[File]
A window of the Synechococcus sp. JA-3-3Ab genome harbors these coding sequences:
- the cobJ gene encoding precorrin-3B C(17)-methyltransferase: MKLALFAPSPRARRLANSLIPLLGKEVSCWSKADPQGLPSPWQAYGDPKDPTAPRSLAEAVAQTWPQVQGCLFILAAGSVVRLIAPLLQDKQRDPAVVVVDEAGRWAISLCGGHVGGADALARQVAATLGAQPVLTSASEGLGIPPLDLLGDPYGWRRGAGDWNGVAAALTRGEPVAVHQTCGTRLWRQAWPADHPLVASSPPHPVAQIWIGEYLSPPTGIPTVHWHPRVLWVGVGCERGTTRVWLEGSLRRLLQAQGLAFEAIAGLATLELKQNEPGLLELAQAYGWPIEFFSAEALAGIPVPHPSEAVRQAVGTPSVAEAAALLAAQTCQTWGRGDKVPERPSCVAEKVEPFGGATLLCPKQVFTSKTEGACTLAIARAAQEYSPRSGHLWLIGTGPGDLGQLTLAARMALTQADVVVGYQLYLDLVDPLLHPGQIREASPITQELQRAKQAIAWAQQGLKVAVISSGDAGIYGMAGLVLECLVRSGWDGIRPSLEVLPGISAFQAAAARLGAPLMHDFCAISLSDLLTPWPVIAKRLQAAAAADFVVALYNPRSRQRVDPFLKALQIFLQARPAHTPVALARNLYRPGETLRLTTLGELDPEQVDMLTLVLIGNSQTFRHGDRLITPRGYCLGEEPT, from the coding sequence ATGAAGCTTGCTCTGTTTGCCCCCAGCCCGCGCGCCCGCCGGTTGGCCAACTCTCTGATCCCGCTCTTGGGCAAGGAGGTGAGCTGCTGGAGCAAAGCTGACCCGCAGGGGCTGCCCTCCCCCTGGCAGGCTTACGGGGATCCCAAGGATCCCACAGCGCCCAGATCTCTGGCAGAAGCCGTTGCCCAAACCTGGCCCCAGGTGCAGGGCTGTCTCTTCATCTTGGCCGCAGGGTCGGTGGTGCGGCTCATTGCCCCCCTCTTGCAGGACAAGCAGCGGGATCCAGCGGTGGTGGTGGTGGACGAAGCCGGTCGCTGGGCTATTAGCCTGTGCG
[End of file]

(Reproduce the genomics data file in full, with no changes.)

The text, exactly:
A window of the Synechococcus sp. JA-3-3Ab genome harbors these coding sequences:
- the cobJ gene encoding precorrin-3B C(17)-methyltransferase: MKLALFAPSPRARRLANSLIPLLGKEVSCWSKADPQGLPSPWQAYGDPKDPTAPRSLAEAVAQTWPQVQGCLFILAAGSVVRLIAPLLQDKQRDPAVVVVDEAGRWAISLCGGHVGGADALARQVAATLGAQPVLTSASEGLGIPPLDLLGDPYGWRRGAGDWNGVAAALTRGEPVAVHQTCGTRLWRQAWPADHPLVASSPPHPVAQIWIGEYLSPPTGIPTVHWHPRVLWVGVGCERGTTRVWLEGSLRRLLQAQGLAFEAIAGLATLELKQNEPGLLELAQAYGWPIEFFSAEALAGIPVPHPSEAVRQAVGTPSVAEAAALLAAQTCQTWGRGDKVPERPSCVAEKVEPFGGATLLCPKQVFTSKTEGACTLAIARAAQEYSPRSGHLWLIGTGPGDLGQLTLAARMALTQADVVVGYQLYLDLVDPLLHPGQIREASPITQELQRAKQAIAWAQQGLKVAVISSGDAGIYGMAGLVLECLVRSGWDGIRPSLEVLPGISAFQAAAARLGAPLMHDFCAISLSDLLTPWPVIAKRLQAAAAADFVVALYNPRSRQRVDPFLKALQIFLQARPAHTPVALARNLYRPGETLRLTTLGELDPEQVDMLTLVLIGNSQTFRHGDRLITPRGYCLGEEPT, from the coding sequence ATGAAGCTTGCTCTGTTTGCCCCCAGCCCGCGCGCCCGCCGGTTGGCCAACTCTCTGATCCCGCTCTTGGGCAAGGAGGTGAGCTGCTGGAGCAAAGCTGACCCGCAGGGGCTGCCCTCCCCCTGGCAGGCTTACGGGGATCCCAAGGATCCCACAGCGCCCAGATCTCTGGCAGAAGCCGTTGCCCAAACCTGGCCCCAGGTGCAGGGCTGTCTCTTCATCTTGGCCGCAGGGTCGGTGGTGCGGCTCATTGCCCCCCTCTTGCAGGACAAGCAGCGGGATCCAGCGGTGGTGGTGGTGGACGAAGCCGGTCGCTGGGCTATTAGCCTGTGCG